There is–

Ruth Bader Ginsburg:

Mr. Stern, you told me in… in response to my question earlier, you mentioned only, I think, game; and you said that those prohibitions were directly on the carrier–

Paul Stern:

–That’s correct.

Ruth Bader Ginsburg:

–that is, prohibitions and instructions for how you can ship game.

And I don’t know if that… if there are other food products.

Ruth Bader Ginsburg:

You mentioned only that one.

And is it not the case that explosives… that that’s Federal regulation?

Paul Stern:

The Federal Government has a role with respect to the shipment of explosives, but it has no role with respect to the shipment of tobacco.

Ruth Bader Ginsburg:

But is there… in addition to the Federal regulation, which I take it would cover various dangerous substances, does Maine add to what the Federal regulation is, say, for sending fireworks, firearms?

Paul Stern:

With respect to fireworks, Maine in its discretion has adopted the Federal role… the Federal view, which, I think, emphasizes and… and highlights the different situation we have here.

When the Federal Government believed there should be some sort of uniform regulation of a particular dangerous item, be it fireworks, for example, or hazardous material, it does so.

Otherwise, it leaves it to the States.

And this is a situation where if the State doesn’t act to deal with the problem of delivery and sales, we have a regulatory void and nobody deals with this problem.

Antonin Scalia:

Well, maybe because Congress wanted the regulatory void.

Maybe Congress didn’t want these things to be enforced by regulating the transporter, as opposed to regulating the shipper and the receiver.

As far as the game regulation is concerned, isn’t it the case that UPS won’t carry any game now because of the… because of your game regulations?

Paul Stern:

In their policies, they have indicated that they do not carry game, Your Honor.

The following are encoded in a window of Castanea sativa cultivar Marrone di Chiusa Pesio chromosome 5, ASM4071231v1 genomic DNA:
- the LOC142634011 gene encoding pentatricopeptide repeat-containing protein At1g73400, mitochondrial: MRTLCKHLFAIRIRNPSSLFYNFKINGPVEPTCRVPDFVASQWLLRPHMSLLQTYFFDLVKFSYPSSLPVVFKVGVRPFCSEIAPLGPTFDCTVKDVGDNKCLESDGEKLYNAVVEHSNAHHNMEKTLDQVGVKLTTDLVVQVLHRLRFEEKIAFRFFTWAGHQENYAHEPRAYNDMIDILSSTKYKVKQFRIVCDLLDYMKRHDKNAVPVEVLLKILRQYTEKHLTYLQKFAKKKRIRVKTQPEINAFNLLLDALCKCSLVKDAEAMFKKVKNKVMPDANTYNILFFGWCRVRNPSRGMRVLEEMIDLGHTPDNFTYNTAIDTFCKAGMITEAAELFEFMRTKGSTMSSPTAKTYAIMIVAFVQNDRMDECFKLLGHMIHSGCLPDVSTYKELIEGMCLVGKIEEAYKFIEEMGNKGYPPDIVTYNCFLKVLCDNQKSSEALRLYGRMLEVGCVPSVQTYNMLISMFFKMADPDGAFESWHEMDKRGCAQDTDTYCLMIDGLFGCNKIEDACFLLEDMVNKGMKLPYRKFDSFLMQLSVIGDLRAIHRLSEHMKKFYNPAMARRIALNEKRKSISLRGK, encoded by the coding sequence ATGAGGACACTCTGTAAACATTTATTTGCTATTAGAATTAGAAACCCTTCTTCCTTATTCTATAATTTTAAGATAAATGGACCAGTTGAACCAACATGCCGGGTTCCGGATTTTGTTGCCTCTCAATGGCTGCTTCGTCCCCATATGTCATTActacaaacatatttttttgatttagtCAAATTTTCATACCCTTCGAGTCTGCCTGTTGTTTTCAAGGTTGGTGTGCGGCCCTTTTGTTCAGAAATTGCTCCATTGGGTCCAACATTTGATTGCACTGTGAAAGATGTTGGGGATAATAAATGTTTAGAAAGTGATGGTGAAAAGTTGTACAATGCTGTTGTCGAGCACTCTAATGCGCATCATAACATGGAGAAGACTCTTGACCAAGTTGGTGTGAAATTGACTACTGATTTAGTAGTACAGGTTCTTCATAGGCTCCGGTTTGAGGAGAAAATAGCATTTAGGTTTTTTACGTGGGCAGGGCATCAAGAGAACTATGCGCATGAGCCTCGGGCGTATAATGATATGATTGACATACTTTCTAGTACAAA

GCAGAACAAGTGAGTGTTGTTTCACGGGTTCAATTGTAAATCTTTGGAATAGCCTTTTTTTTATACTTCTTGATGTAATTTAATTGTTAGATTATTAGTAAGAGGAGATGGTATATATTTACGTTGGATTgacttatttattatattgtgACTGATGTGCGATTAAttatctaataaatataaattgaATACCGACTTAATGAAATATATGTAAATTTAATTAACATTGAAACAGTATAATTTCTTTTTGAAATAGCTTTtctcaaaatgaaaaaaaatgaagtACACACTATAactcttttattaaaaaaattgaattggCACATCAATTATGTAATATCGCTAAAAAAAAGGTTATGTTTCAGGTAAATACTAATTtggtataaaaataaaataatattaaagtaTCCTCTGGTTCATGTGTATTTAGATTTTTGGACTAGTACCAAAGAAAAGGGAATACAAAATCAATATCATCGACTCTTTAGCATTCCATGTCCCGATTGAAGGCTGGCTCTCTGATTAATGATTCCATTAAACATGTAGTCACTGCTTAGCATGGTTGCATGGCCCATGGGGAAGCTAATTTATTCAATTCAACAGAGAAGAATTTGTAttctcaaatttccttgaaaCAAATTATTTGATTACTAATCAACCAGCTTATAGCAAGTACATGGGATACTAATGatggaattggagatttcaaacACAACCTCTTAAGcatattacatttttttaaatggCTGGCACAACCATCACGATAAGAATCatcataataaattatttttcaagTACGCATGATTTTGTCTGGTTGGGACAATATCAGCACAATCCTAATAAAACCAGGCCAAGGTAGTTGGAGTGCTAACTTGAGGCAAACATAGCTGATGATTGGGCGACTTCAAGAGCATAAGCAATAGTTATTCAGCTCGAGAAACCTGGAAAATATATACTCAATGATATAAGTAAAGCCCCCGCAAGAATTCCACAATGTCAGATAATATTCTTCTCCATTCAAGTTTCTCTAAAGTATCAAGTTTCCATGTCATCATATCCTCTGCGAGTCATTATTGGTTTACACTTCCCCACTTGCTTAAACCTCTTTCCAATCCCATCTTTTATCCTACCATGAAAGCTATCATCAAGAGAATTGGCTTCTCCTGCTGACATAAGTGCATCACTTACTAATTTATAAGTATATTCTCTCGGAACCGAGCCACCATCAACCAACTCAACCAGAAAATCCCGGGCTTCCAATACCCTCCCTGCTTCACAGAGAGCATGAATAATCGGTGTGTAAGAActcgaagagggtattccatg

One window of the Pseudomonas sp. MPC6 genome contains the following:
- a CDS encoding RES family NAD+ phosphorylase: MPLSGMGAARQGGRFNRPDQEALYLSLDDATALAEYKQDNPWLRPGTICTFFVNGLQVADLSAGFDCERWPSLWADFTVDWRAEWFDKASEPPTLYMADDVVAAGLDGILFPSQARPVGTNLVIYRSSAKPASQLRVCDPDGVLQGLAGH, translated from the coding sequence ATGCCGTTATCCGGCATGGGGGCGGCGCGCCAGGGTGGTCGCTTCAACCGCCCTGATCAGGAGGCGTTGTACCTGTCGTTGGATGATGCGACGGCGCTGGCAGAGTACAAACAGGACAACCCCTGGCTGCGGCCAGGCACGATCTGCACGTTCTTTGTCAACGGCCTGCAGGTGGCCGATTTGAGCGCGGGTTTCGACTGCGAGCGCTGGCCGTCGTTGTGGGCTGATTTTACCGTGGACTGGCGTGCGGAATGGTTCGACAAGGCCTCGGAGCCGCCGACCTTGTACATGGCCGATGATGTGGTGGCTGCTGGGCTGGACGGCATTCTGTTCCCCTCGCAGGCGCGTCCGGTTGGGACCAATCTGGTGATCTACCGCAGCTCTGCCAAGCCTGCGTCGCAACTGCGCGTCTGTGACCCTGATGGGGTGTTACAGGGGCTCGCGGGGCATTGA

Antonin Scalia:

It’s too onerous.

Paul Stern:

Well–

Antonin Scalia:

So you’ve sort of driven them out of the business.

Paul Stern:

–No.

Your Honor, UPS has a variety of options such as a cash-on-delivery option which requires them to run around and find somebody with a check, money order, or credit card.

So they can price these.

It’s just a matter of whether they want to compete for them.

And, again, with respect to C(3)(C), which I’d like to focus on for a moment, it would be absurd, we think, to have a situation where a clerk in an over-the-counter sale could accept money from a buyer, verify the age of the buyer, and then turn to a third person and hand the tobacco to that person without the buyer being present.

That is exactly the situation that Respondents ask this Court to embrace as the intent of Congress.

And with respect to Your Honor’s–

Antonin Scalia:

Well, as long as the buyer is not an interstate carrier, there is really no… no problem of conflicting with Federal law.

Paul Stern:

–Well, there is no conflict with Federal law under our reading of the FAAA Act and the Synar Amendment because the… the intent of Congress has to be one which does not end up in an absurd result.

And we suggest that having this gaping conduit of tobacco to children is just such an absurd result.

If the Court has no further questions now, I’d like to reserve my time.

John G. Roberts, Jr.:

Thank you, Mr. Stern.

Ms. Brinkmann.

Beth S. Brinkmann:

Mr. Chief Justice, and may it please the Court: If Maine’s tobacco delivery law is not preempted, Congress’s core purpose for the FAAAA will be defeated.

There will be different delivery laws in States across the country, and that patchwork will eliminate the efficiency and the cost savings that was Congress’s intent in the FAAAA when it enacted it to deregulate the industry.

Beth S. Brinkmann:

If I could, I’d like to try and quantify for you the enormous impact and effect that these two provisions have on carrier services.

Ruth Bader Ginsburg:

Before you do that, Ms. Brinkmann, would you tell us how alcohol is handled, because that is, as I understand it, that’s by virtue of the 24th Amendment State regulation.